Former President Donald Trump
Former President Donald Trump Mario Tama/Getty Images.

Most members of religious groups in the U.S. view former President and presumptive Republican nominee Donald Trump unfavorably, according to a new survey by the Pew Research Center.

The only ones who have net favorable figures are White evangelical protestants and White Catholics. Regarding the former, 30% hold a very favorable view of Trump and 36% a mostly favorable one, compared to 33% with an unfavorable view.

As for the latter, the view is favorable by the narrowest of margins, as 51% hold a mostly or very favorable view compared to 49% unfavorable assessment. All other religious groups have a net unfavorable view of the former president.

Latinos are somewhat in the middle of the table, with Protestants disliking Trump less than Catholics. Concretely, 54% of Latino Protestants surveyed held a net unfavorable view of Trump, compared to 45% who answered positively (27% holding a mostly favorable view and 18% a very favorable one). Moreover, two thirds of Catholics (66%) held an unfavorable view, with 32% giving a positive answer (19% and 13%, respectively).

The survey
Religious groups' views of Donald Trump Pew Research Center

The groups were far from being the ones who dislike Trump the most, as 88% of Atheists surveyed gave a negative answer, the figure being 82% for agnostics, 80% for Black Protestants and 79% of Jewish Americans.

"These religious patterns largely reflect partisan differences. Most White evangelicals tend to vote for Republicans, as do smaller majorities of White Catholics and White nonevangelical Protestants. By contrast, most atheists, agnostics, Black Protestants and Jews tend to vote for Democrats," reads a passage of Pew's analysis of survey results.

The study also described other respondents' views of Trump at a general level, without dividing answers in ethnic segments. It showed that "Trump's favorability rating is similar among Christians who attend church regularly and those who don't" and that "many of the people who view Trump favorably don't go to religious services regularly – but very few are nonreligious."

Overall, almost two thirds of respondents (64%) who have a favorable view of Trump said they "attend religious services a few times a year or less often, while 35% say they go to services at least once or twice a month."

Analyzed with a more precise lens, defining levels of commitment to religion based on whether they pray daily, go to services and say religion is very important in their lives, "23% of U.S. adults with a favorable view of Trump are highly religious, including 11% who are highly religious White evangelical Protestants. Another 62% of Americans with a favorable view of Trump have medium levels of religious commitment, including 13% who are White evangelicals."

Moreover, most of those who have a favorable view of Trump don't think he's very religious himself, but many think he "stands up for people with religious beliefs like theirs." "Just 8% of people who have a positive view of Trump think he is very religious, while 51% think he is somewhat religious and 38% say he is not too or not at all religious," the study showed.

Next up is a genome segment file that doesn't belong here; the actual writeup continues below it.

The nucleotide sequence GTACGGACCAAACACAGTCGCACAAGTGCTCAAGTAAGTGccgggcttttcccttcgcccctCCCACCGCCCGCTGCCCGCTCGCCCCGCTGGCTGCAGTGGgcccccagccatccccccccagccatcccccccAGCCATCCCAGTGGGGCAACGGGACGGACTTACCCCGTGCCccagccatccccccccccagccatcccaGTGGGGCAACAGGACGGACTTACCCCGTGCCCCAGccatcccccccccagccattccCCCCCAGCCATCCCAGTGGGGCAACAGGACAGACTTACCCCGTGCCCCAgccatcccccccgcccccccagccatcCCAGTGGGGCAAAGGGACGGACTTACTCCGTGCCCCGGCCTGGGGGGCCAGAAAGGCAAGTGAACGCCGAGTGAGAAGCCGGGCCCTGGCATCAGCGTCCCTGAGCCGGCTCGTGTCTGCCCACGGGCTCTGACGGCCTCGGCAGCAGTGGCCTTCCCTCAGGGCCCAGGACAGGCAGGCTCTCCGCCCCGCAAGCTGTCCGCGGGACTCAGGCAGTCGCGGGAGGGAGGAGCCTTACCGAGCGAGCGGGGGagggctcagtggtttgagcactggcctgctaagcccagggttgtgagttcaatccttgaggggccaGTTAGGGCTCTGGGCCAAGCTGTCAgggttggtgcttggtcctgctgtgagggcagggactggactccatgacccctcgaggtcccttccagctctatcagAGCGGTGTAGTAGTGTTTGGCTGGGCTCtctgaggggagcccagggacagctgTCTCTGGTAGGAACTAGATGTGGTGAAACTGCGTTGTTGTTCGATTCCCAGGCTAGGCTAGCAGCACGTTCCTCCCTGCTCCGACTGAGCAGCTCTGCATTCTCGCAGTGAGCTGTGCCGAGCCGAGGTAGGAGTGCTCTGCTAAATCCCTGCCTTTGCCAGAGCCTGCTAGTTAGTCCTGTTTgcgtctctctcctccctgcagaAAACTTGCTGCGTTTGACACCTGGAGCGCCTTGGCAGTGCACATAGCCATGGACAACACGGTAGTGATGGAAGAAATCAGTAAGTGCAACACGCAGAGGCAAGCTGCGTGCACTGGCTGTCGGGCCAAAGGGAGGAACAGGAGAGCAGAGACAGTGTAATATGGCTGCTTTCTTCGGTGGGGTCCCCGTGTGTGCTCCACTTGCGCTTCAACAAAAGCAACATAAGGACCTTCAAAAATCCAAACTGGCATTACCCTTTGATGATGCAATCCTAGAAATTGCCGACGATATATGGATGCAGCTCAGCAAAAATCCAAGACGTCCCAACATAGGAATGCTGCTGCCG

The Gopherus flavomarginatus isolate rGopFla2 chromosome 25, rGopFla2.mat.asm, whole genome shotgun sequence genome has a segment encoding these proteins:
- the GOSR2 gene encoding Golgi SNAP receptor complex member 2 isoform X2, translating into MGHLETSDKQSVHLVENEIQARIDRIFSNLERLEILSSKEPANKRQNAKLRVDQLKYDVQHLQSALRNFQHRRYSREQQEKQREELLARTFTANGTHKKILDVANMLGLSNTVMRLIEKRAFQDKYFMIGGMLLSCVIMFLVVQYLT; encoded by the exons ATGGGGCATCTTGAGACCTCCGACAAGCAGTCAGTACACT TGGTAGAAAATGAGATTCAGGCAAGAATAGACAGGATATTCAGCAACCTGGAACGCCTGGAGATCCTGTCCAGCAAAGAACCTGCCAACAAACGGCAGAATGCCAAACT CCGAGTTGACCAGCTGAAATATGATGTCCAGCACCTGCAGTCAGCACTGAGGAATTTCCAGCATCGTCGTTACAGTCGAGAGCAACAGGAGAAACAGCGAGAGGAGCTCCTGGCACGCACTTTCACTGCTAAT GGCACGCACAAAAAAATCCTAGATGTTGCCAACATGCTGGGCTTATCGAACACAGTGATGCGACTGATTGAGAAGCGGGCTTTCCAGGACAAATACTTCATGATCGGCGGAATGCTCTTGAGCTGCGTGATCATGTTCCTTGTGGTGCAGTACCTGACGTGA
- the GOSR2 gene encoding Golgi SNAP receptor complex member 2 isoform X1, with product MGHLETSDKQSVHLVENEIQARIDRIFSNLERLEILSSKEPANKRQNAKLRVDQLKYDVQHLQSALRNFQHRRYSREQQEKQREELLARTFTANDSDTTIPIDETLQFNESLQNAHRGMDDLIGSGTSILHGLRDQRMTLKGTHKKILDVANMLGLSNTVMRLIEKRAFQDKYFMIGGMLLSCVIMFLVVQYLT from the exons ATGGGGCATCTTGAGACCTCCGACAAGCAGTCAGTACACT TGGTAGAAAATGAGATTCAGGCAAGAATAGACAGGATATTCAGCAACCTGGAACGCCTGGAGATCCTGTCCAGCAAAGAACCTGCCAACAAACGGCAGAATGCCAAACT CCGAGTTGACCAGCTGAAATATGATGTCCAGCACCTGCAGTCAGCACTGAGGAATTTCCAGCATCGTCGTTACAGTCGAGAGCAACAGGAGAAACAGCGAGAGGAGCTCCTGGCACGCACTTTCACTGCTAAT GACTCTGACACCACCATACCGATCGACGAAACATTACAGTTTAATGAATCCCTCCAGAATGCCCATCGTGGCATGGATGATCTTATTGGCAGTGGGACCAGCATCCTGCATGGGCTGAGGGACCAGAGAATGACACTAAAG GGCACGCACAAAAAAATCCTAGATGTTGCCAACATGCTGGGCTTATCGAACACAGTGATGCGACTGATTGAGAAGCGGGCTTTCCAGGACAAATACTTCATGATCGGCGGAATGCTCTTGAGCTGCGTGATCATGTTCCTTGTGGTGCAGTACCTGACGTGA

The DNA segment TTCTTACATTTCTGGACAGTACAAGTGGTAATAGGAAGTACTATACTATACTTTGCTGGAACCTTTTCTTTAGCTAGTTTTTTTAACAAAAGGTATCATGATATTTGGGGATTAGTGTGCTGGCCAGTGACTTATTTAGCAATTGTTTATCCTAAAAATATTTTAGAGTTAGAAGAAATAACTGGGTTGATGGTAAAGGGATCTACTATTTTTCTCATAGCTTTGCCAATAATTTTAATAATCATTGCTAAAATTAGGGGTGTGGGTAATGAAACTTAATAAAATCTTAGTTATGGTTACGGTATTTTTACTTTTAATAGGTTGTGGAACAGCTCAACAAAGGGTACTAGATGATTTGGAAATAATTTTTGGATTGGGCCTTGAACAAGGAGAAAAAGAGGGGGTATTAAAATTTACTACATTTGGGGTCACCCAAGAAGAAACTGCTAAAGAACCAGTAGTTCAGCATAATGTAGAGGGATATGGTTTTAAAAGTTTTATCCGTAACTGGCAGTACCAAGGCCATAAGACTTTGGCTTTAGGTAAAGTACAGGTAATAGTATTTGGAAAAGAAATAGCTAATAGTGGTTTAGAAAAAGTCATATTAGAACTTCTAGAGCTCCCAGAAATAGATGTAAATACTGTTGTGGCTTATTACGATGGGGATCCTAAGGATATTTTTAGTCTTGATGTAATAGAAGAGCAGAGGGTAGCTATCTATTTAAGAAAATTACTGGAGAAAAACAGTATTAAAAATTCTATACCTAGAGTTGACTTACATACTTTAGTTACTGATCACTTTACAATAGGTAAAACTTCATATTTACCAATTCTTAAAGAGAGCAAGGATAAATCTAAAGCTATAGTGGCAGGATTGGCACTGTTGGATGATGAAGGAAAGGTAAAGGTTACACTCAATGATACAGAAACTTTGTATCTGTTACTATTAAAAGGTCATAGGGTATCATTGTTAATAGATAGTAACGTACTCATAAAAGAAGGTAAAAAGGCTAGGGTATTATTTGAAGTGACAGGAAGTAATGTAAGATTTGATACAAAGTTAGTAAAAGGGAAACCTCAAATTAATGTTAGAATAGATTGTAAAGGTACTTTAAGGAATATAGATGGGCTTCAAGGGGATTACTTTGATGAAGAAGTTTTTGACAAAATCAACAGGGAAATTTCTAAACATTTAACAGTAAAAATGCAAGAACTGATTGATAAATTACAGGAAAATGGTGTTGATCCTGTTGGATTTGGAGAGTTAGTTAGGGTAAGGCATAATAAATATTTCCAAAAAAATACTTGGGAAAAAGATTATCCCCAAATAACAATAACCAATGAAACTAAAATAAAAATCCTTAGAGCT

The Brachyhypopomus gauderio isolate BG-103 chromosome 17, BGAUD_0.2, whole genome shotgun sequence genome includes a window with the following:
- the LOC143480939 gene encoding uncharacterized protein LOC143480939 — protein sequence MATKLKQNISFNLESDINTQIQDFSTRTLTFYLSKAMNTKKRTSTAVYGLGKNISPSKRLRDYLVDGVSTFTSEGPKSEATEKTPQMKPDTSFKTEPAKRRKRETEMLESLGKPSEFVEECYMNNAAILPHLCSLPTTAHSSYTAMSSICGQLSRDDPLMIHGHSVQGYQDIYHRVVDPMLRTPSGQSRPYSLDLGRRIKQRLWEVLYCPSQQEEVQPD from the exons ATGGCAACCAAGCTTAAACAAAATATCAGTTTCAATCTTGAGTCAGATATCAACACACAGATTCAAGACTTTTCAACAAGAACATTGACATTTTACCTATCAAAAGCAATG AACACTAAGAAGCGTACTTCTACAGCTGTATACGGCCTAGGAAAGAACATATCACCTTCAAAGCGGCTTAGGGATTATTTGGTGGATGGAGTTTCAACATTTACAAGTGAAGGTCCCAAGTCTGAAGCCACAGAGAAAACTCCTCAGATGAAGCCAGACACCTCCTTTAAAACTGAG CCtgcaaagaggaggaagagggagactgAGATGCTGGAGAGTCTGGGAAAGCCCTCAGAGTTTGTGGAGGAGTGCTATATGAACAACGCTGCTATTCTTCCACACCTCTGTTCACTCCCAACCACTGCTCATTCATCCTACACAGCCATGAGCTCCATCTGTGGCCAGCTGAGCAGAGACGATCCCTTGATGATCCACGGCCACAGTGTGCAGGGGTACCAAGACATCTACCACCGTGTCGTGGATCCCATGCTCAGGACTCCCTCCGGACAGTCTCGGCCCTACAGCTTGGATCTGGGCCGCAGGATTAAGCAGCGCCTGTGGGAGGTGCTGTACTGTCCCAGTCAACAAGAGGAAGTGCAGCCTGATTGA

However, it added, "51% of those with a favorable view of Trump think he stands up for people with religious beliefs like their own, including 24% who think he does this a great deal and 27% who say he does this quite a bit."

A different survey by PRRI showed that, within religious groups, Christian nationalism is emerging as a demographic profile on itself, a significant amount of Latinos among them.

The group is comprised by people from all ethnicities and has been described by PRRI's president and founder, Robert P. Jones, as one that holds an "anti-democratic worldview that has been with us since the founding of our country — the idea that America was designated by God to be a Christian country where white Christians occupy the highest positions of power and laws are judged to be valid based on their particular interpretation of the Bible."

The study examined how religion, party, education, race, and other factors intersect with Christian nationalist views, showing a propension to support the Republican Party, Donald Trump and political violence.

Views of Trump PRRI

In terms of geographical location, the study showed that "states with the highest levels of support for Christian nationalism form a horseshoe shape, starting in the upper Midwest, dipping down into the deep South, and then moving up again through the Appalachian Mountains."

The way states voted recently is also an indicator. "Nearly four in ten residents of red states are Christian nationalists (14% Adherents and 24% Sympathizers)," the survey shows. This compares to 22% in Blue states. The picture in seven battleground states resembles the national average: 10% of adherents and 19% of sympathizers.

Support for the Republican party is also a powerful hint, as 55% of them hold Christian nationalist views, compared to 16% of Democrats and 25% of independents.And, within the Republican Party, having voted for Donald Trump in the 2020 elections is another factor.

Finally, the report delved into whether respondents believed that political violence may be justified. Results showed that Christian nationalists are about twice as likely as others to agree with that premise.

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